Conference Coverage

Alirocumab’s benefit greater in diabetes patients: ODYSSEY Outcomes

 

Key clinical point: Patients with diabetes appear to benefit more than counterparts from alirocumab.

Major finding: Over a median 34-month period, patients with diabetes who took alirocumab had a 2.3% absolute risk reduction in major cardiac adverse events incidents. Counterparts without diabetes had an ARR of 1.2%.

Study details: ODYSSEY Outcomes, a double-blind, randomized trial of nearly 19,000 patients with a recent acute coronary syndrome and an LDL cholesterol level of 70 mg/dL or more despite intensive statin therapy.

Disclosures: The study was funded by Sanofi and Regeneron Pharmaceuticals, and many study authors disclose financial relationships with the companies.

Source: Ray K et al. ADA 2018, Abstract 6-LB.


 

REPORTING FROM ADA 2018

– Higher risk translates to higher benefits. That’s the message of a new analysis of the ODYSSEY Outcomes trial in the PCSK9-inhibitor alirocumab that finds people with diabetes gained about twice the reduction in risk of major adverse cardiac events as their non-diabetic counterparts.

Dr. Kausik Ray, School of Public Health of Imperial College London

Dr. Kausik Ray

“Patients with diabetes and a recent heart attack are at double the risk of a cardiovascular event in the next 3 years as are nondiabetics, despite guideline-based care,” said study presenting author Kausik Ray, MD, ChB, of the School of Public Health of Imperial College London, in an interview. “These patients in our study had LDL of around 89 mg/dL despite high-intensity statins. Current guidelines recommend a goal of LDL of 55 mg/dL in this group. We brought LDL down to around 38 mg/ dL, and showed that by doing this, diabetics derived a greater reduction in the risk of major cardiovascular events. A greater absolute benefit was observed, and a smaller number needed to treat.”

Dr. Ray presented the study findings, a prespecified analysis of results of ODYSSEY Outcomes, at the annual scientific sessions of the American Diabetes Association.

The trial randomly assigned 18,924 patients with recent acute coronary syndrome and LDL cholesterol of at least 70 mg/dL, despite maximum statin therapy, to 75 mg of alirocumab every 2 weeks or placebo. Doses of alirocumab were increased blindly, to 150 mg, to reach LDL cholesterol levels of 25-50 mg/dL.

During a median 2.8 years of follow-up, the overall cumulative rate of major cardiac adverse events (coronary heart disease death, nonfatal MI, ischemic stroke, or hospitalization for unstable angina) occurred in 9.5% of the overall population randomized to alirocumab and 11.1% of those on placebo, for an absolute risk reduction of 1.6% and a statistically significant and clinically meaningful 15% reduction in relative risk. The results were presented at the annual scientific sessions of the American College of Cardiology in March.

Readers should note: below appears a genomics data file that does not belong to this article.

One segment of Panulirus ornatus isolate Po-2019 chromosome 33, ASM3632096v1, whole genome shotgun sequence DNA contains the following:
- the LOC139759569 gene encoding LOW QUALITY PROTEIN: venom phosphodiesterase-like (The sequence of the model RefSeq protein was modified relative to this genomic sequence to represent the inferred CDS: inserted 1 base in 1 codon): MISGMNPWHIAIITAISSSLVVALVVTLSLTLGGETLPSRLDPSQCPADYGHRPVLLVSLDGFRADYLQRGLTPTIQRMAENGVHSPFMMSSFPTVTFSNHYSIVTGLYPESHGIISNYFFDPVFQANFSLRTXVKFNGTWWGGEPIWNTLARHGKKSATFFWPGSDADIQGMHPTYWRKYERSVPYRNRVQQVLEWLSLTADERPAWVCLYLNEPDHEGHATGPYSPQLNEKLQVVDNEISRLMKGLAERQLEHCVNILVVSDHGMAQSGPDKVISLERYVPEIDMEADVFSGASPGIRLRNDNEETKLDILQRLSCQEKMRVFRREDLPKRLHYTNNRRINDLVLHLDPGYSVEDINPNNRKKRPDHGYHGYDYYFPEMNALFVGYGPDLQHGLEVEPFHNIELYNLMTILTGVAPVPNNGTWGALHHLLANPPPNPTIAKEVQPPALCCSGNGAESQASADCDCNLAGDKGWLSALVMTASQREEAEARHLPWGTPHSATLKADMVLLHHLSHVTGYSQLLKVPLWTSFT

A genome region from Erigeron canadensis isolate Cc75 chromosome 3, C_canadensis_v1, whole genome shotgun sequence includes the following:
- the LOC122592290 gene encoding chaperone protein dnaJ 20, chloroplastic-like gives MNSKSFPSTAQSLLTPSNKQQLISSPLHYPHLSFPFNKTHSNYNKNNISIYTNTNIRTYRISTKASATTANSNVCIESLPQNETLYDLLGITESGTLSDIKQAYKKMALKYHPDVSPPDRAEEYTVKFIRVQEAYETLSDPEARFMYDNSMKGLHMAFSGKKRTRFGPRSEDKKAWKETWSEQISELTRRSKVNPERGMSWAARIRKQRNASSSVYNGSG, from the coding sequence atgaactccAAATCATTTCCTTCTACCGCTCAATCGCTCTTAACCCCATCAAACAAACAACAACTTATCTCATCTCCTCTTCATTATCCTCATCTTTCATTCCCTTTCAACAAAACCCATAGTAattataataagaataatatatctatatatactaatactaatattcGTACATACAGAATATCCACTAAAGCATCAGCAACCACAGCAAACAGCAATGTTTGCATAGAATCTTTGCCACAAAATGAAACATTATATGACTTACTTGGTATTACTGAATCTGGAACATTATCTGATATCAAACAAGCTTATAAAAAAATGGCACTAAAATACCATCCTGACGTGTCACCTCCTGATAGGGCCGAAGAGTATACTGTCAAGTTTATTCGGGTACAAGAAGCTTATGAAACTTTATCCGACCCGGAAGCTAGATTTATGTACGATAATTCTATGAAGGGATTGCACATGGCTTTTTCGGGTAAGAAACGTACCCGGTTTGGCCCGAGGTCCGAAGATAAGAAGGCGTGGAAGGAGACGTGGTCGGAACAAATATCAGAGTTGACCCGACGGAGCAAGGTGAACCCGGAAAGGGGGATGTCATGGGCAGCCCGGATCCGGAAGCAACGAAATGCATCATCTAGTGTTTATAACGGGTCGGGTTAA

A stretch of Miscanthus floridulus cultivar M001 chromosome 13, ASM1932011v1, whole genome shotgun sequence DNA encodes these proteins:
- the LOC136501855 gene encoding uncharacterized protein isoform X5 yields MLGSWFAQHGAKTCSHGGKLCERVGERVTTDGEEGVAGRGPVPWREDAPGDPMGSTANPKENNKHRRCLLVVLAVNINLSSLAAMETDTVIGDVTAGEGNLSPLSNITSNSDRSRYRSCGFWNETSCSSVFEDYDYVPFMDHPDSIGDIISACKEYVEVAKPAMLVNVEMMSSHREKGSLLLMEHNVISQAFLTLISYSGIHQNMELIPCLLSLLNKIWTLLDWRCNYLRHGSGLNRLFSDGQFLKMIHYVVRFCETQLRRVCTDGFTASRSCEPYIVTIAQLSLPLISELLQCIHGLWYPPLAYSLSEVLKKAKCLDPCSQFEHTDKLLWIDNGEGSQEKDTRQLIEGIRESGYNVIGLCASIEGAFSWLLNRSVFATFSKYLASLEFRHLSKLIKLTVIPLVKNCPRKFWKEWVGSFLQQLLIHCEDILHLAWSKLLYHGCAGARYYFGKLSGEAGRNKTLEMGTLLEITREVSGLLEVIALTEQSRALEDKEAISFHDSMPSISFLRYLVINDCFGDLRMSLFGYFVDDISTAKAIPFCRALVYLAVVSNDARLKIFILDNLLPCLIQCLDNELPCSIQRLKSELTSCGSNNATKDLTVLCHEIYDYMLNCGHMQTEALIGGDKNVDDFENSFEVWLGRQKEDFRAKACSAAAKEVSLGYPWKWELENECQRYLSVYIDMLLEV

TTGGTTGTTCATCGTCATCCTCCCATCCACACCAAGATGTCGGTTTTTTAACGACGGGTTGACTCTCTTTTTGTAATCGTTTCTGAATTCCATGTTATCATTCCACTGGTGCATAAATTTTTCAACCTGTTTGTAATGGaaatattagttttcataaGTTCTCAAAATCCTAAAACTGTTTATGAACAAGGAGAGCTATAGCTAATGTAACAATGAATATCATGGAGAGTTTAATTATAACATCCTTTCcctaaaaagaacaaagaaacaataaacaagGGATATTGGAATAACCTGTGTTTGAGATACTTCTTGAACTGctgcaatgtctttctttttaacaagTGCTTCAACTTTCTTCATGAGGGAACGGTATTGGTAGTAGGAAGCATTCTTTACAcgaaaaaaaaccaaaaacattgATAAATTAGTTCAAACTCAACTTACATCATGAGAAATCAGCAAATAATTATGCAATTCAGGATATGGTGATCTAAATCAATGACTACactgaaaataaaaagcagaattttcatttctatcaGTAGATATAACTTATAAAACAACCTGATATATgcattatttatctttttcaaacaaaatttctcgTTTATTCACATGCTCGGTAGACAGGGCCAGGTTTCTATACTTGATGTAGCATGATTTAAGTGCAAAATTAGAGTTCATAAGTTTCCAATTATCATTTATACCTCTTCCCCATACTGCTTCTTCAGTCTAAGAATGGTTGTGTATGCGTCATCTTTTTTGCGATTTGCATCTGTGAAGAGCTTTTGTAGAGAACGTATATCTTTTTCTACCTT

In the current analysis, in patients with diabetes, the cumulative rate of incidents was 14.1% (380 of 2,693) with alirocumab and 16.4% (452 of 2,751) with placebo, for an ARR of 2.3%.

The ARRs for the prediabetes and normoglycemia groups were both 1.2%.

Dr. Ray noted that there’s no sign that the drug works differently in patients with diabetes. “The drug works in the same way and as effectively in everyone: LDL came down by 64% at 16 weeks in everyone. But absolute risk depends upon absolute risk to start with. So, in higher-risk patients, the absolute benefit is greater.”

According to Dr. Ray, the number needed to treat is 43 over 30 months for people with diabetes and 73 over 30 months for people without diabetes.

Prediman K. Shah, MD, director of the Oppenheimer Atherosclerosis Research Center at Cedars-Sinai Medical Center and professor of medicine at the University of California, Los Angeles, questioned the cost effectiveness of the medication in an interview.

“Even among the diabetics, the absolute risk reduction is about 2%, which is underwhelming considering the high cost,” he said. “If the cost were to drop to levels closer to cost of statins, such a small risk reduction may be worth the expense.”

Insurers have been skeptical of covering alirocumab because of its $14,000/year cost. However, Sanofi and Regeneron, which jointly market alirocumab, announced in March 2018 that they “will offer U.S. payers that agree to reduce burdensome access barriers for high-risk patients a further reduced net price for Praluent Injection (alirocumab) in alignment with a new value assessment for high-risk patients from the [United States].”

In response, Dr. Ray said “the benefits quoted are time-to-first-event, and these are modest. But if you look at recurrent events, which represent the natural course of disease, then the benefits and absolute benefits are greater. These are add-on therapies and will never be used in every single patient at current cost.”

Glen J. Pearson, PharmD, of the University of Alberta, Edmonton, said in an interview that, “while these absolute numbers do seem relatively small, it must be remembered that these patients are already receiving very effective therapies to reduce their risk of future cardiovascular outcomes.”

ODYSSEY Outcomes was funded by Sanofi and Regeneron. The presenter reports various disclosures including consulting and research support relationships with Sanofi and Regeneron. The other study authors report various disclosures. Dr. Pearson reports no relevant disclosures. Dr. Shah reports receiving grant support from Sanofi Regeneron.

SOURCE: Ray K et al. ADA 2018, Abstract 6-LB.

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